This week President Joe Biden is in Europe for the G-7 Summit, where discussions about Russian sanctions and Ukrainian aid will undoubtedly be front and center. The West has been attempting to balance assistance to Ukraine, staving off a World War 3 scenario with Russia, and a worldwide economic crisis with looming food insecurity in the background.
While it is well known that the United States has provided billions of dollars of economic, humanitarian, and military aid, the Pentagon has been vague on the intelligence the U.S. has provided.
However, ‘current and former’ officials claim that CIA personnel have continued to work in secret within Ukraine’s borders, primarily in the capital of Kiev. The U.S. government has a standing policy of not confirming CIA personnel activity anywhere in the world.
However, there never seems to be a drought of ‘current and former’ officials willing to talk.
Reports indicate that the United States isn’t the only one with intelligence operatives within Ukraine’s borders. British, French, Canadian, and Lithuanian commandos allegedly work to direct intelligence sharing throughout the country.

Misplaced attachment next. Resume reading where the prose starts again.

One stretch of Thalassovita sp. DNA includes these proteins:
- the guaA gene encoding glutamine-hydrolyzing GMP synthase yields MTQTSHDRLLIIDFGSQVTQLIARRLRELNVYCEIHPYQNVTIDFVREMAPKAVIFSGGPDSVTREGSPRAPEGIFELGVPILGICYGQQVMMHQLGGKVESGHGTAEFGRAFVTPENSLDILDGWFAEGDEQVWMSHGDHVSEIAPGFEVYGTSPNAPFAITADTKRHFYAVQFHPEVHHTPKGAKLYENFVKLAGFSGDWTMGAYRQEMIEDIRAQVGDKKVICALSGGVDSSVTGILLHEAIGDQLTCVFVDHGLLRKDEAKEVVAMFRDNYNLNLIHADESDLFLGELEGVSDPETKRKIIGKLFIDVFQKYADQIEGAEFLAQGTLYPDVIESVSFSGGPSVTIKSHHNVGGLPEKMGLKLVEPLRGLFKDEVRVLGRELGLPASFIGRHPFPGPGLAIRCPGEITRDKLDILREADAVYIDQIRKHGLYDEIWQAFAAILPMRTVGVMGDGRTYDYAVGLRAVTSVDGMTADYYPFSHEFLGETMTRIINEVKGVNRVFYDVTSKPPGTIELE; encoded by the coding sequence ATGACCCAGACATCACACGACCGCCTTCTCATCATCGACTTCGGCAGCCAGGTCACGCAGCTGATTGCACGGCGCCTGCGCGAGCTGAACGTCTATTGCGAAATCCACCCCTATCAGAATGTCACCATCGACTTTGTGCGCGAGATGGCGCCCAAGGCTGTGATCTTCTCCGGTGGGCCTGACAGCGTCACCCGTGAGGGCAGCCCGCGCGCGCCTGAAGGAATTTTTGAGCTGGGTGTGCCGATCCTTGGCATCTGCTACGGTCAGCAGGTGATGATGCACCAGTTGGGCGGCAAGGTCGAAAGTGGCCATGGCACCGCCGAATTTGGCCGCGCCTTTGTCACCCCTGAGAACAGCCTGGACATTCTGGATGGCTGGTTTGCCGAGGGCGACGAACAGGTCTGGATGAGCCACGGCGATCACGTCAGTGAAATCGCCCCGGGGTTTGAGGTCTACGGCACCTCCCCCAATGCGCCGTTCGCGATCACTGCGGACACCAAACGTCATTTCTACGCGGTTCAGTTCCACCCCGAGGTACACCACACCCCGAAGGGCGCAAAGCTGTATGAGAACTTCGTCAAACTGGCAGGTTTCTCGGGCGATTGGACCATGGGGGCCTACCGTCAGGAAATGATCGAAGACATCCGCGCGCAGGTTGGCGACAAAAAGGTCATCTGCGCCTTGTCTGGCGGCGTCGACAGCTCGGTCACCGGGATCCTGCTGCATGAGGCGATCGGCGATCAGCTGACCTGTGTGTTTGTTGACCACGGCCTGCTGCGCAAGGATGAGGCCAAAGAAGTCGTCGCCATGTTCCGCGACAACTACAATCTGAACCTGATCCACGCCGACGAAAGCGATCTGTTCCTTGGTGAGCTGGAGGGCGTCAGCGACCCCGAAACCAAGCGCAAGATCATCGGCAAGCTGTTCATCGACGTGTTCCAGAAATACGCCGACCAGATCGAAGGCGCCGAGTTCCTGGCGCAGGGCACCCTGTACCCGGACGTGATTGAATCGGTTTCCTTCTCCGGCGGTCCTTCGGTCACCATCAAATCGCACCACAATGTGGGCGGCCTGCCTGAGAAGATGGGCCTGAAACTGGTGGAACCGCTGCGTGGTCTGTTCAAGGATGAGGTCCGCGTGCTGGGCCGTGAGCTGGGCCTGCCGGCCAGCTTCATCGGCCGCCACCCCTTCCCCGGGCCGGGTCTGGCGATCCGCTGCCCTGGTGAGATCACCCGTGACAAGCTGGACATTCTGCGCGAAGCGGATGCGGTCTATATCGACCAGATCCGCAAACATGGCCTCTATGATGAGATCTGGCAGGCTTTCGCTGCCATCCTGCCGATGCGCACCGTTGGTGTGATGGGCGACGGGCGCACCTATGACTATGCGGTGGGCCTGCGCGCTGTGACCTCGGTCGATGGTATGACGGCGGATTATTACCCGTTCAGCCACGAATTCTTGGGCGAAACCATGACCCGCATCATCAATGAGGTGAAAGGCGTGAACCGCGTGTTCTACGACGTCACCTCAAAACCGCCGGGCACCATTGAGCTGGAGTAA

What is known is intelligence sharing and collaboration has been happening outside the borders of Ukraine and seem to have grown exponentially. For example, the United States Army’s 10th Special Forces Group built a coalition planning cell when the Russian invasion first started.
This cell was set up with the idea of organizing, directing, and disseminating lethal intelligence. Instead, this relatively small cell has now blossomed into a collaborative brain hub of over 20 nations.